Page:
Question: What is the idea of this creative light, perhaps this can be explained once more?
TPL: It’s better not to go into theoretical discussion on the practical point. It’s better to do the practice and learn the theory from doing the practice. If one is given the theoretical background, which exists, then it confuses one’s practice.
Question: Should one meditate on the breath or the text, (because this lady can’t do both)?
TPL: These are entirely different meditations and very often, in a traditional meditation period, we have a text first – to throw ourselves into the quest for truth and for worship. Then the breath practices remove the obstructions of the tension and excitement and distractions of the body and the mind.
Question: Is there a movement beyond the stage of the breath?
TPL: The same point applies, that if one’s told, “Oh, yes. There is another step beyond this,” then when one is practising one thinks, “When am I going to be promoted to the sixth form?” You are right; but it’s best to have a practice and do it. It’s not like a change, there is an inner development which we can find in the New Testament.
Question: Is meditation another word for thinking consciously?
Question: How does one know if the line of light is real or imaginary?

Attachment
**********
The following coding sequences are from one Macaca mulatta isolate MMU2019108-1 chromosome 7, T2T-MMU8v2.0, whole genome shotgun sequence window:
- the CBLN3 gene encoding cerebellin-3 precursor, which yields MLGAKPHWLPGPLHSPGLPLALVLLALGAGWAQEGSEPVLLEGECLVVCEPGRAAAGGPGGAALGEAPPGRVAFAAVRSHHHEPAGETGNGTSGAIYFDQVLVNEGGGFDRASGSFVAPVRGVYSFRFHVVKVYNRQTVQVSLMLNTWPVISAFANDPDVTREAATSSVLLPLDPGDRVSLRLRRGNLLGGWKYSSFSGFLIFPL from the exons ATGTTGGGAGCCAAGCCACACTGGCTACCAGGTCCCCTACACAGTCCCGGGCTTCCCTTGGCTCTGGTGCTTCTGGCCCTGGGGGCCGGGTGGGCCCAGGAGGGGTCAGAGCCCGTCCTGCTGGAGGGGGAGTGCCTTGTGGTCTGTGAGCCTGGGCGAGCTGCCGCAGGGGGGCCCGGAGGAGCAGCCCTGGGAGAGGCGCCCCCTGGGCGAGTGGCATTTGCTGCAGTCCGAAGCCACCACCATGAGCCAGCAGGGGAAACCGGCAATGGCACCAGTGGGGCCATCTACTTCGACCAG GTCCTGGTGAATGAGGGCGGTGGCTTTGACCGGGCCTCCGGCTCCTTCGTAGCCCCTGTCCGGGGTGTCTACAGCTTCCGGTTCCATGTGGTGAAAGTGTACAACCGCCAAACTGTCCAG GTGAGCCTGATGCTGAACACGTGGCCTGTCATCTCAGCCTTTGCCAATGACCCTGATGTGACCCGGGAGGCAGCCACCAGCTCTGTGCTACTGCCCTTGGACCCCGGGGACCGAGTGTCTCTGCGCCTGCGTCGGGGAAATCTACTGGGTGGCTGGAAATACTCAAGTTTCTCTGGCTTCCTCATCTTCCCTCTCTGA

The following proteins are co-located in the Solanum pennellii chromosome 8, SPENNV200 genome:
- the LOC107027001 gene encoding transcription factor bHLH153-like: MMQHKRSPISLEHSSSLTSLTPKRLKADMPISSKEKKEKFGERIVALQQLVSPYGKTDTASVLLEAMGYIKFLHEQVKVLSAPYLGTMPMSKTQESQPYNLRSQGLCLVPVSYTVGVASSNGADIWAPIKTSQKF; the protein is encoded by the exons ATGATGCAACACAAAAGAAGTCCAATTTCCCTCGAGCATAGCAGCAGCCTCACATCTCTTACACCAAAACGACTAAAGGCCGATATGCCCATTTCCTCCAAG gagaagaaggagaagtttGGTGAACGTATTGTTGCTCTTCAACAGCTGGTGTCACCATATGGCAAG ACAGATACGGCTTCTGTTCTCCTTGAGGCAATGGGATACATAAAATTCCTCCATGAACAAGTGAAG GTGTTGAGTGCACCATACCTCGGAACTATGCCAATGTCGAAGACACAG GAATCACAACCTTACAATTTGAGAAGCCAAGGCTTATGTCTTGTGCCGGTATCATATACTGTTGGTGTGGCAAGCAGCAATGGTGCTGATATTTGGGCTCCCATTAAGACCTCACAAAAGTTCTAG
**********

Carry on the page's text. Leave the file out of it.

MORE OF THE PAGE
TPL: One test is this, that when the experience is had, it’s not the same as one had imagined that it would be. The description and our imagination is near enough for us to recognise it, but it’s not the same. It’s not an objectification of our imagination. All people who do this practice properly come to exactly the same experience, not to different experiences depending on their imagination.
Question: Why were [there Christian] references to these practices?
TPL: This was a method which Jesus used and which other teachers have used. He told them things that were half-concealed and half-revealed, like the parable of the sower. The disciples came to him afterwards and said, “What does it mean? What has it got to do with us?” He used more than fifty parables in the New Testament, and his explanation of why he used them is also in the New Testament. But it makes us think, and it makes us study and it makes us go into it.
Queston: Can meditation be dangerous?
TPL: There is a Chinese answer to this, in the humorous Chinese way – ‘It can be dangerous, but not nearly so dangerous as not to do meditation’.